I have a program that is 2.5 times faster on 030 than on similarly clocked 060 because of this.
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Old 21 April 2021, 13:33   #52
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In such cases, MuRedox will definitely help.
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Old 21 April 2021, 13:35   #53
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I've read this before but I'm yet to come across a program or game that runs noticeably faster on my 060 then my 040.

This is pretty much my experience as well. The 040 was about twice as fast as a 030, and the 060 was again about twice as fast as the 040. I had a 40Mhz GVP 030 first, then a 33Mhz GVP 040 later, and then (due to income from Os 3.9) a B2060 with a 50Mhz 060.
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Old 21 April 2021, 14:13   #54
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The 1230 Blizzard was the finest card i ever used.
I still can remember that no card impressed me like the 030 Card from Phase5.
When i got later an 040 i was kind a dissapointed, even the 060 did not impressed me that much.
Back then, for the money and the "bang you get for youre buck" the 030 was the perfect sweetspot.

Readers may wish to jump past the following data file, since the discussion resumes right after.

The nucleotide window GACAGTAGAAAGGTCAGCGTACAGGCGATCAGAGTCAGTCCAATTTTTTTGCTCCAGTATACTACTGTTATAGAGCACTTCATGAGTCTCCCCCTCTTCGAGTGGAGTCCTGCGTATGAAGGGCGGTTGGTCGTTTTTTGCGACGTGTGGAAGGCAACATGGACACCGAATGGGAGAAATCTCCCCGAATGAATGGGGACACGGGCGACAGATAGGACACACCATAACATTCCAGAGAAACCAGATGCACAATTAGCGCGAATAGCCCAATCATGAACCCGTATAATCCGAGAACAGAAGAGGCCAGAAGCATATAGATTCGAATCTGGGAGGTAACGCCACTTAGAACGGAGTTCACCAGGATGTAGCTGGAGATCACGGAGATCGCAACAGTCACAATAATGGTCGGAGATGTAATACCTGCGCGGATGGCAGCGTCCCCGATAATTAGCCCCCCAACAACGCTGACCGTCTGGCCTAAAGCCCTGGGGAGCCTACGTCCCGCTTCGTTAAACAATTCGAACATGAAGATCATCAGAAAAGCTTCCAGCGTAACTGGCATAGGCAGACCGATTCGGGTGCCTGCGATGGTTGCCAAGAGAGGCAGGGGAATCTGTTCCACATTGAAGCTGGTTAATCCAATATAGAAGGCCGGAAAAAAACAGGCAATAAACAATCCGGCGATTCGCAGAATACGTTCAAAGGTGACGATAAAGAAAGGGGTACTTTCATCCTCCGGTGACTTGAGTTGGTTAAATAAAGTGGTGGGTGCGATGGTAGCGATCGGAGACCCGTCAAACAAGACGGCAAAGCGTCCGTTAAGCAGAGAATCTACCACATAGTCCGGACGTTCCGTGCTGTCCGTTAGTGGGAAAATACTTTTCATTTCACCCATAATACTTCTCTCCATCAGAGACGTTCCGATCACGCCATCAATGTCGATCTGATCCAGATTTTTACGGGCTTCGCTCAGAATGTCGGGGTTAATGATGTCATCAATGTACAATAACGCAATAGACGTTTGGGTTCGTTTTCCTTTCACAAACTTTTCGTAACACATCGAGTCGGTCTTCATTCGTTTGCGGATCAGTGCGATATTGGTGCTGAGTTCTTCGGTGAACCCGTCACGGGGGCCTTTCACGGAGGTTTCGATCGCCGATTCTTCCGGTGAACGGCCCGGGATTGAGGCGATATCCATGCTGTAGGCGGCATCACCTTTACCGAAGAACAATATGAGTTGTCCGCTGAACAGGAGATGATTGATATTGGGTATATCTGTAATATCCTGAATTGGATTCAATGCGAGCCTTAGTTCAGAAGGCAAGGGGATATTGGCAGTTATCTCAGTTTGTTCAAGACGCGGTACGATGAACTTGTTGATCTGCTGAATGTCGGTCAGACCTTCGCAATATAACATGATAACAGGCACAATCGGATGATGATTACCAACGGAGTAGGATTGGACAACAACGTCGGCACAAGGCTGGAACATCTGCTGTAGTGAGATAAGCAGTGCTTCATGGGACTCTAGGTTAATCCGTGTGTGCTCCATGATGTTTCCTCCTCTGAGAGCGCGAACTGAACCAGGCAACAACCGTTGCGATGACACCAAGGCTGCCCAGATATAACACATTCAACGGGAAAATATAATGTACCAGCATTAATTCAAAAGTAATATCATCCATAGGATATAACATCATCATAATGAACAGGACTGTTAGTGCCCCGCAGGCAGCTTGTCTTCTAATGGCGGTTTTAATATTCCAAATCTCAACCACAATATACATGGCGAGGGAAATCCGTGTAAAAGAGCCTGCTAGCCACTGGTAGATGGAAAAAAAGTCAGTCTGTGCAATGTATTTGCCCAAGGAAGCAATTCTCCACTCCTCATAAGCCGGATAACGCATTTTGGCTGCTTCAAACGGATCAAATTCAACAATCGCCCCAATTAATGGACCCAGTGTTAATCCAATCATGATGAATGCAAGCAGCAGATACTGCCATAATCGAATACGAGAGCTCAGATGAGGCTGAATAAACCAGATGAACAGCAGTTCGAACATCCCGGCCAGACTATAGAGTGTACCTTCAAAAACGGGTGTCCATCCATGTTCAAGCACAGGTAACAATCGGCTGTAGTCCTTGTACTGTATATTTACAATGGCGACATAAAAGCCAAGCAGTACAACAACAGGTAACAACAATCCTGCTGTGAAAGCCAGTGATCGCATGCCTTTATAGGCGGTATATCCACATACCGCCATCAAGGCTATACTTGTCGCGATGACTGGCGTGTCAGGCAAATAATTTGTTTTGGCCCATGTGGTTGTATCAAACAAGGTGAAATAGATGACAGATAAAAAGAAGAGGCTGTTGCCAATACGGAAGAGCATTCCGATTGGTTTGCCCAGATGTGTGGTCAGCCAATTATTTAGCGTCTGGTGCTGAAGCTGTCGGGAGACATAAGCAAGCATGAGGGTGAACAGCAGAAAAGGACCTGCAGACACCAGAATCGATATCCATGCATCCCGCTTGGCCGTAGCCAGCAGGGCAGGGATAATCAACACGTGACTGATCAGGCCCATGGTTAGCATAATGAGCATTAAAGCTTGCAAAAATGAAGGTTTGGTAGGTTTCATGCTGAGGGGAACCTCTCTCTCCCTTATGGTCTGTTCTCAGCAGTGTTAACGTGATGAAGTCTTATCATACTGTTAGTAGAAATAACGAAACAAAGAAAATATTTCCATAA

Well, today i dont care for AGA no more and for 030 and beyond.
Strangely enough, the FURIA card for the A600 reminds me alot of the 030 for the A1200.

The sweetest sweetspot
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Old 21 April 2021, 16:47   #55
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Had my first A1200 in modern times and my first expansion was a Blizzard 1220 (020@28Mhz and 4 MB Fastram). It already is a real fine and noticeable boost. I was really surprised how much from the speed-up doesn't come from the cpu but just from having some fastram.

Now I have an Aca1233 (030@40 and more Fastram that I need) and I really like it. Not only because it makes the system faster but also it needs nearly no power (AFAIK <4 W) and thus doesnt need active cooling or get hot. From watt what I know about other 030 cards it is +- a few Watts the same. So for me it's the sweet spot too.
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Old 21 April 2021, 16:59   #56
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Back in the days I exchanged an A4000 for an A3000 because '040 with IDE is slower than '030 with SCSI and never regretted